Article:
TEXTILES EXPANSION

Paul Fogleman,

Carolina Nonwovens, a subsidiary of National Spinning Co. in Washington NC, has announced expansion of its operations in Maiden NC. The plant in Catawba County makes nonwoven fabrics of various thicknesses used to replace foam in outdoor cushions and bedding, noise-dampening insulation in automobiles and numerous other industrial applications.

Carolina Nonwovens said it will invest $12.2 million in capital improvements and add 35 persons to its workforce. The company qualifies for incentives from the One North Carolina Fund and also will receive local incentives.

STATE BUDGET HEADED TO CONFERENCE

The North Carolina Senate voted along partisan lines to approve its version of a $24 billion biennial budget which differs significantly from the plan initiated by the House. A long, hot summer seems to be ahead for the General Assembly.

Senators want North Carolina to put more teachers in the classrooms with fewer students in grades 1-3 and kindergarten. But there would be fewer teacher assistants. Teachers would get salary increases, as would most state employees, some getting “market-based” pay hikes. Community colleges got a $5 million boost, most for salary hikes for instructors. Other Senate priorities include $800 million to boost the Rainy Day Fund to $1.2 billion and an end to transfers to the General Fund from the highway trust fund.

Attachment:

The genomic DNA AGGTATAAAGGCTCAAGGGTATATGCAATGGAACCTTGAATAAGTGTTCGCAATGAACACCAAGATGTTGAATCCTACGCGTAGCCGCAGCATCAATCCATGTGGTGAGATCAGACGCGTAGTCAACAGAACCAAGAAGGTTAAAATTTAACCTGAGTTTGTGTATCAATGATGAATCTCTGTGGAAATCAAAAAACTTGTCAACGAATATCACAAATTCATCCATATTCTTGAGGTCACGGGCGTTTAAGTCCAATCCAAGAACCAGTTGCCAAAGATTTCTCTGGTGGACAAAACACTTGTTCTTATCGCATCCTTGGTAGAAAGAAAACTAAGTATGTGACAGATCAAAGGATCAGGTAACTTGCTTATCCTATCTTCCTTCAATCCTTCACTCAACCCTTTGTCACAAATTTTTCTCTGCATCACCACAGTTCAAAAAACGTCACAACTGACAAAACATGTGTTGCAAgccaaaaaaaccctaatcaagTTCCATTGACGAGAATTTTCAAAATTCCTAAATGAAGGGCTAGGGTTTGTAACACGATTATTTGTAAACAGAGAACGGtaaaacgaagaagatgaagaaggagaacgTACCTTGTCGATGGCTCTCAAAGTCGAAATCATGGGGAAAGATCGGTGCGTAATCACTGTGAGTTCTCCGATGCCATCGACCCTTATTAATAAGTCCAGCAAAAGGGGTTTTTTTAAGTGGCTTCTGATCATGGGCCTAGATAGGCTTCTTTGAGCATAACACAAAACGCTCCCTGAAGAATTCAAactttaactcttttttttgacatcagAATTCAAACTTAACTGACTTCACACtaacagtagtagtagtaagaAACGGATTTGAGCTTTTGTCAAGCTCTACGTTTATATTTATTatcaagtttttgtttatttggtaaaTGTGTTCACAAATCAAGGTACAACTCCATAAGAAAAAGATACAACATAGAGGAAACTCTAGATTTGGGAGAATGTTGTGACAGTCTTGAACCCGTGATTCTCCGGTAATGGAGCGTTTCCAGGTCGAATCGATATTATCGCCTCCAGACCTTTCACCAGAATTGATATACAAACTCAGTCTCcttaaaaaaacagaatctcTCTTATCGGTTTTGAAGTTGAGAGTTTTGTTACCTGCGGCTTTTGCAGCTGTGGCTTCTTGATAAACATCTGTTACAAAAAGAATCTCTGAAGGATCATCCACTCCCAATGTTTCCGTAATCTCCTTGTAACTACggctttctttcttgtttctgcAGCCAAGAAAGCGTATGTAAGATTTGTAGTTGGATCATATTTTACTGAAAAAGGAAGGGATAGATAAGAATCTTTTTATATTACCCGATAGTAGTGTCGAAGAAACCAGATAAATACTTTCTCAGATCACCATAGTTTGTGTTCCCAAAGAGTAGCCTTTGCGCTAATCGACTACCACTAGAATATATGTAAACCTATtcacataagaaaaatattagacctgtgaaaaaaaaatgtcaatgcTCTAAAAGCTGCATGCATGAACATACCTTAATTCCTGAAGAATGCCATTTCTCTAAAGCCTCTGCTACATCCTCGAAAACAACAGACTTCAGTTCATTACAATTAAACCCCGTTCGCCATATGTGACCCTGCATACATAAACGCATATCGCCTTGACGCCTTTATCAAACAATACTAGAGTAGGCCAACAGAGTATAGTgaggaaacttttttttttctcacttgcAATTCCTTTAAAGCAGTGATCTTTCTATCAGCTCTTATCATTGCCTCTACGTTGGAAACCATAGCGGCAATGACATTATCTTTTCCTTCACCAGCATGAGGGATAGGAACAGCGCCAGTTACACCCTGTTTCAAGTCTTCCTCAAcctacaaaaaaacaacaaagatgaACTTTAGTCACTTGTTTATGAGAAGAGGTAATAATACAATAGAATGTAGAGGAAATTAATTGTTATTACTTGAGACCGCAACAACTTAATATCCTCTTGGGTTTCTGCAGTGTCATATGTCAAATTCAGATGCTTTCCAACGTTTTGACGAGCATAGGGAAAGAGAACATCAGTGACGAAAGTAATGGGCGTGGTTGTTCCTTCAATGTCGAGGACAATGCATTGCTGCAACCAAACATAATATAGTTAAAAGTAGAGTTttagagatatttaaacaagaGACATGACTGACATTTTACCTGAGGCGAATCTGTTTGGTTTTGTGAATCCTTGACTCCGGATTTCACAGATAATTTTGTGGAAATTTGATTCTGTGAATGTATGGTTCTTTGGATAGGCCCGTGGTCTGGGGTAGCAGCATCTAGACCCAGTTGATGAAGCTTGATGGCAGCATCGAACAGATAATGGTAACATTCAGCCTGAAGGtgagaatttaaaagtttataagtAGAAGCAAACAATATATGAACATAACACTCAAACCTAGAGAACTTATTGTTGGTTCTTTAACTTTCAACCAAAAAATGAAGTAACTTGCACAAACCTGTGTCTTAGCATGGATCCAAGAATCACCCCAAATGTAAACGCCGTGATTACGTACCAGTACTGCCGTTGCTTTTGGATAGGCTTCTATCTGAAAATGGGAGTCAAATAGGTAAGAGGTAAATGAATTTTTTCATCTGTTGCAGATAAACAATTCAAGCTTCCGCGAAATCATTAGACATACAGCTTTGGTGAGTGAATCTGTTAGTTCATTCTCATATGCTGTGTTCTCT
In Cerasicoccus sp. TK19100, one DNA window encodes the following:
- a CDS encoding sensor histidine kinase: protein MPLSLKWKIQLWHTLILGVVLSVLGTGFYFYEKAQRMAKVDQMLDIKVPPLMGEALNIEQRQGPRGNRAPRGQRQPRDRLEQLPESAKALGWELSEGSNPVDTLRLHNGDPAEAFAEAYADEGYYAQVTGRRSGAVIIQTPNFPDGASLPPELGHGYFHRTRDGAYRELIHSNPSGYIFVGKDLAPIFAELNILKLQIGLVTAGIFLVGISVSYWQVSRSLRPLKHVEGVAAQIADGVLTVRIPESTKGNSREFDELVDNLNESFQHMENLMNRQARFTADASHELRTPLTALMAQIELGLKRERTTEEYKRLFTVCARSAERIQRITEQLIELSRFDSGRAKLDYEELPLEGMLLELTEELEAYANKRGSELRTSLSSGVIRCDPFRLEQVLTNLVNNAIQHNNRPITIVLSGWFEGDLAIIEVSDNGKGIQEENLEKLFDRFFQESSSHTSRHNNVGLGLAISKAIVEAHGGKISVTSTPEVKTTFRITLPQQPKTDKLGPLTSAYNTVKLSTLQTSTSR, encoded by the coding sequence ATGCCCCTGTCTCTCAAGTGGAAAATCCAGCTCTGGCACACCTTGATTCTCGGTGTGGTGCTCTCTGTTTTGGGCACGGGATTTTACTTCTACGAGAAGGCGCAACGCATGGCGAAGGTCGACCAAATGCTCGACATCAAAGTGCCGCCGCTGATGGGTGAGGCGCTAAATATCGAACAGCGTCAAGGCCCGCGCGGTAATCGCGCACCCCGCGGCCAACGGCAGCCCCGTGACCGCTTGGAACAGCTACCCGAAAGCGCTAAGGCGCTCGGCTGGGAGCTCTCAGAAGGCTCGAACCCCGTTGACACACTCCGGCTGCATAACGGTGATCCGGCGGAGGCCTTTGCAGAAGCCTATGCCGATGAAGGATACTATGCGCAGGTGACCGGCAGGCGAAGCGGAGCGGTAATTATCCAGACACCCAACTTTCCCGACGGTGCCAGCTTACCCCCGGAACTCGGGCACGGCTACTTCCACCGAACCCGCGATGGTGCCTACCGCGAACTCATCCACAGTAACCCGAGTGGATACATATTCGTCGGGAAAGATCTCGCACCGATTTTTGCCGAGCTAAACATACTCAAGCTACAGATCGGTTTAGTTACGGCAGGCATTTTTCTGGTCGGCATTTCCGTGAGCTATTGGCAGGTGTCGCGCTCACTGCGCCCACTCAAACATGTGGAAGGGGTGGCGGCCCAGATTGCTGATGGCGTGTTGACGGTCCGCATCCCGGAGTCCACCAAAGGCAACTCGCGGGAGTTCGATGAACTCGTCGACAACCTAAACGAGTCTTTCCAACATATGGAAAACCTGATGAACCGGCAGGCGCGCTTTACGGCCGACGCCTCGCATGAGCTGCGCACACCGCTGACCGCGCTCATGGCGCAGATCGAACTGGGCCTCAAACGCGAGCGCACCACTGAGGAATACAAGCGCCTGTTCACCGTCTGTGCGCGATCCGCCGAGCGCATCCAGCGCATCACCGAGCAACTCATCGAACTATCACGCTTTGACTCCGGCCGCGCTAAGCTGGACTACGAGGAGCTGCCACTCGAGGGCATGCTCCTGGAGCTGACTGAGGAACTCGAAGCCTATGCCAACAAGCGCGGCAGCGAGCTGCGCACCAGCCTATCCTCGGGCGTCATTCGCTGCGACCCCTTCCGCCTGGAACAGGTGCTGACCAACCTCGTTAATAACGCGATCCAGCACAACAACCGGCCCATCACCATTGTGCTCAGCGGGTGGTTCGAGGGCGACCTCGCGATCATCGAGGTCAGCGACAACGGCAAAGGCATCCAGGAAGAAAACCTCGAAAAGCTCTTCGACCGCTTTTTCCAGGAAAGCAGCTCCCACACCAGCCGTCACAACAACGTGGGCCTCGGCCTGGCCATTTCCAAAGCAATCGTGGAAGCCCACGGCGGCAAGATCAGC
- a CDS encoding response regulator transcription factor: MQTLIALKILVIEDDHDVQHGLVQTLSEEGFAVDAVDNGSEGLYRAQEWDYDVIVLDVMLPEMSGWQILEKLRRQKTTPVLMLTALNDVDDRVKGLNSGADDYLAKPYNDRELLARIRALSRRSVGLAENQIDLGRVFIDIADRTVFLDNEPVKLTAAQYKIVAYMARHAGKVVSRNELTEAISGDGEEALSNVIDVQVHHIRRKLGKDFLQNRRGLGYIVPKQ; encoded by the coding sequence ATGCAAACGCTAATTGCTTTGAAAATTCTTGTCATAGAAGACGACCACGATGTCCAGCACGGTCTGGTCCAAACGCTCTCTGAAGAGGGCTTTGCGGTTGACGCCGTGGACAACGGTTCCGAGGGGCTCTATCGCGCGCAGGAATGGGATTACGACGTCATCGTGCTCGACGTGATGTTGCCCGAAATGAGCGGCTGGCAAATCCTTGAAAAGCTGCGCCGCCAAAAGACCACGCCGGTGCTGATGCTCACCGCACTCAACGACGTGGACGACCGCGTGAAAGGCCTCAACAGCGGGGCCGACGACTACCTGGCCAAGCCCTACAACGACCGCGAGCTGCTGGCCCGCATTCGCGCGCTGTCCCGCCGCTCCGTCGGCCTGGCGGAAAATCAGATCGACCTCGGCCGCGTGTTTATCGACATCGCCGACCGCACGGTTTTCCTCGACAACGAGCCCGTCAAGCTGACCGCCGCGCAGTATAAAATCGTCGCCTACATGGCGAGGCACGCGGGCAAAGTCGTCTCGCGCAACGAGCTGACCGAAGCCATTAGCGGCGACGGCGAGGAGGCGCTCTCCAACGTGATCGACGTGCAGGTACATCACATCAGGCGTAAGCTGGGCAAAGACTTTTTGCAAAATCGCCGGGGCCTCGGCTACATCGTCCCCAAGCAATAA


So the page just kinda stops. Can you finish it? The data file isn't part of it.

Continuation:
The Senate revenue proposal for the budget will also be a challenge to House conferees. By 2018 counties will surrender 80 percent of their sales taxes to the state and for distribution to other counties on a per capita basis. The money from redistribution can only be used for public education and community colleges. The Senate then would authorize those counties losing revenue to increase the local sales tax in quarter-cent increments. A separate election must be held for each quarter-cent.

Other highlights: the single-sales formula for manufacturers to calculate corporate taxes would be phased in over three years; personal income tax deductions would be capped at $20,000, including medical expenses, church pledges, contributions to non-profits, and arts organizations. Hospitals would lose sales tax exemptions and the sales tax would be extended to many services including home repairs, yard maintenance, advertising and veterinarians. More fees would be assessed to motor vehicle owners in both the House and Senate versions.

WHEN?

Few legislators predict a budget will be adopted by July 1, the start of the fiscal year. There will be a lot of trading over line items as House and Senate conferees face off. Nothing will be “safe.”

August 1 is a forecast from veteran lawmakers who have seen this play before.

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